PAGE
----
But let’s go through a couple of others and you can see a bit of a trend here. So we’ve got two emails from ASIC. We’ve got these range of invoice emails and I’ve been contacted by clients and other people and there is a spate of these coming out, so do look for it.
Another invoicing one, again, to mimic Zero. Now Invoice to Go. I know a lot of people use Invoice to Go services, so they’re doing exactly the same thing. They’re trying to mimic what people might be familiar with and exposed to. So you see this, this email looks pretty legitimate, but again, check. The email is sent from, do a hover over any links, not clicking, you see these are actually right. And you can generally check any other links and check it. See if there’s any legitimate links in this one. That may be legitimate.
Either way, we’ve already identified it’s a spam email and again, there’s another one IOL.pt, I have no idea what that domain is.
Lawyers mimicking Xero, Xero one. Oh, an Aust Post. Now this is actually quite clever because what they’re doing and this is where you really got to be careful. You can see in the subject line what they’ve done, they’ve actually put in an email address that’s likely to be legitimate, but it’s not sent from that email, it’s actually sent from this email. So just make sure you do distinguish between the actual send from email address as well as what’s in the subject line.
Now WeTransfer it is a legitimate service and you can see they’ve tried to, becoming in there, and having it as if it’s from Aust Post. So do watch out for that.
That basically wraps it up. Really simple session today, but they’re the things you need to look for and look if, spam email’s becoming a major problem for you, it’s difficult to manage spam through dedicated service.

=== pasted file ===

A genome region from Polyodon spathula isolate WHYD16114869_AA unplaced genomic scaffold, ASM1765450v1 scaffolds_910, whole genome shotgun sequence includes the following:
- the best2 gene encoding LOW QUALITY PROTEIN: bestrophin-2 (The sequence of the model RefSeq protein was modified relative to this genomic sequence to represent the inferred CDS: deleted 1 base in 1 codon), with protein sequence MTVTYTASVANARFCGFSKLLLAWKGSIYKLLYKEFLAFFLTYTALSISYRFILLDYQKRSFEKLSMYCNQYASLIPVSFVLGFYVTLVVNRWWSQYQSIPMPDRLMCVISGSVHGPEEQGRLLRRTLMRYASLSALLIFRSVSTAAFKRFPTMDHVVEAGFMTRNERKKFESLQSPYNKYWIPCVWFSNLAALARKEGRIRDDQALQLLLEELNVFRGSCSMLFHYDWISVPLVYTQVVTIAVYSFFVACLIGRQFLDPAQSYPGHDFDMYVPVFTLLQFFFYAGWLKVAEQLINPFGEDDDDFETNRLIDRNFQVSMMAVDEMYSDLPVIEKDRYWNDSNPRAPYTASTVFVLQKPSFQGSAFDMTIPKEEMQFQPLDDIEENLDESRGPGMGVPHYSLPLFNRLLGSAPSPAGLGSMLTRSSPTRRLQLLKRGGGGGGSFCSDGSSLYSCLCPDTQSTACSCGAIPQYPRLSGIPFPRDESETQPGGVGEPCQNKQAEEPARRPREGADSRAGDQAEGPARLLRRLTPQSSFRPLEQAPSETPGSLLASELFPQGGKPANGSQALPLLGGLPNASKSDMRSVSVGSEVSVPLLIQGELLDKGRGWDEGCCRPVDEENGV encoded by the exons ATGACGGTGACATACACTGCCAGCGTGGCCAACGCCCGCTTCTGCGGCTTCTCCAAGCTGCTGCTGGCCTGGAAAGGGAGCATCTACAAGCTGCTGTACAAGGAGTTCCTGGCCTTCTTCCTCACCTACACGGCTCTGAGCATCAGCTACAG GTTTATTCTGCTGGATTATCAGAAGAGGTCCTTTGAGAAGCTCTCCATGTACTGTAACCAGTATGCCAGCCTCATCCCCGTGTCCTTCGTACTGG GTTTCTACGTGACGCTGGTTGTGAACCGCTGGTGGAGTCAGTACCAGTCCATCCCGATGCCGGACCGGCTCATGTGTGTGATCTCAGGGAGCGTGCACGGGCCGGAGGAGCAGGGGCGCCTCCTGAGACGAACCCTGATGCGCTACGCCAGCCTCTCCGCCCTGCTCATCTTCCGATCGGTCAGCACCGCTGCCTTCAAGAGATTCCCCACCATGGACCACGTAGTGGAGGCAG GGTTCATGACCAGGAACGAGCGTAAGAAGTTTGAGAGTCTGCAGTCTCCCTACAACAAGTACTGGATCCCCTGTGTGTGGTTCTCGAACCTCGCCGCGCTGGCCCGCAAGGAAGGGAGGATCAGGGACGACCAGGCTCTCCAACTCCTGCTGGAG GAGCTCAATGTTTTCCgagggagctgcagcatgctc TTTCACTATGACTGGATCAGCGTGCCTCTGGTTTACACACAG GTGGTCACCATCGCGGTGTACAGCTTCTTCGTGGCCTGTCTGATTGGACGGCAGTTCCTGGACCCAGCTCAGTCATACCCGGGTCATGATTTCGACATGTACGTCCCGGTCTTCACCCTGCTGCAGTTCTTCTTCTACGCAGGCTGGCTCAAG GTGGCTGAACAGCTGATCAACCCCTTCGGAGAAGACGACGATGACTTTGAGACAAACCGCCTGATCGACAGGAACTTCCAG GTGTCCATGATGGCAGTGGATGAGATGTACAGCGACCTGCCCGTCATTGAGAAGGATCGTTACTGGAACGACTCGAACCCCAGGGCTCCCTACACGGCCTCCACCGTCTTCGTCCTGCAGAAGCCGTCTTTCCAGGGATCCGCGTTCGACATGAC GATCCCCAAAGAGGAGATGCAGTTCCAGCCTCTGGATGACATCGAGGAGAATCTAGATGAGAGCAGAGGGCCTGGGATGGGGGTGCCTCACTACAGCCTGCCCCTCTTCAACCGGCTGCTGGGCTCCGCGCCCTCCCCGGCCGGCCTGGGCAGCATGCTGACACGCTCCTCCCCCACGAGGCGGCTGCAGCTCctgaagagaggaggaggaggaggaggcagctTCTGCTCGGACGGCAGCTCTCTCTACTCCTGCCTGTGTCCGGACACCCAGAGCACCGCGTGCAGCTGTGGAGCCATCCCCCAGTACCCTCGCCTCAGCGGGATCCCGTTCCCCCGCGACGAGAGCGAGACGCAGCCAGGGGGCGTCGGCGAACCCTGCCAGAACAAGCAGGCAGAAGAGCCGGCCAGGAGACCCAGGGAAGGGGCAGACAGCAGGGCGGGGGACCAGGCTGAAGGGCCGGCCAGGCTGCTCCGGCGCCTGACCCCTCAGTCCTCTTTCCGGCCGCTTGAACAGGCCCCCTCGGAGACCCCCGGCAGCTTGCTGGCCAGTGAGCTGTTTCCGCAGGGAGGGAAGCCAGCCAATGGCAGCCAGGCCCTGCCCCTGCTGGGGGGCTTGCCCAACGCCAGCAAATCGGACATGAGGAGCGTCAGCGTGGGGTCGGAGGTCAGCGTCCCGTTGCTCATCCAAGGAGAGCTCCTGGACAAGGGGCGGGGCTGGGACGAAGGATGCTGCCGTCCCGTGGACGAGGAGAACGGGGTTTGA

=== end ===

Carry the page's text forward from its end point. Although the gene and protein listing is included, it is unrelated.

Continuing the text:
I’ve actually switched over to Microsoft Exchange. You can imagine Microsoft run a very high level. I’ve got a whole team dedicated to filtering out spam. It’s lessened my spam, but you know, my …. I’ll just quickly close that down and go to my junk email. I’ve only clicked that out today.
But there was, you know, 144 junk emails in there, so I still get spam emails. They get filtered through the junk as do most people, but Microsoft Exchange is very high level. It’s not a lot of money, it’s around $10 a month. There’s a whole host of reasons why you might want to switch to that rather than domain hosted emails.
So if you need any help with that, again, make a comment and I’ll get back to you. So, I hope that helps. I hope that adds value to any questions you have about filtering spam emails.
Again, make a comment, give me a shout out and if I can help in any way, I certainly will. So with that in mind, if you want to make sure you keep abreast of all this, you can join our business group Smart Tank Mastermind.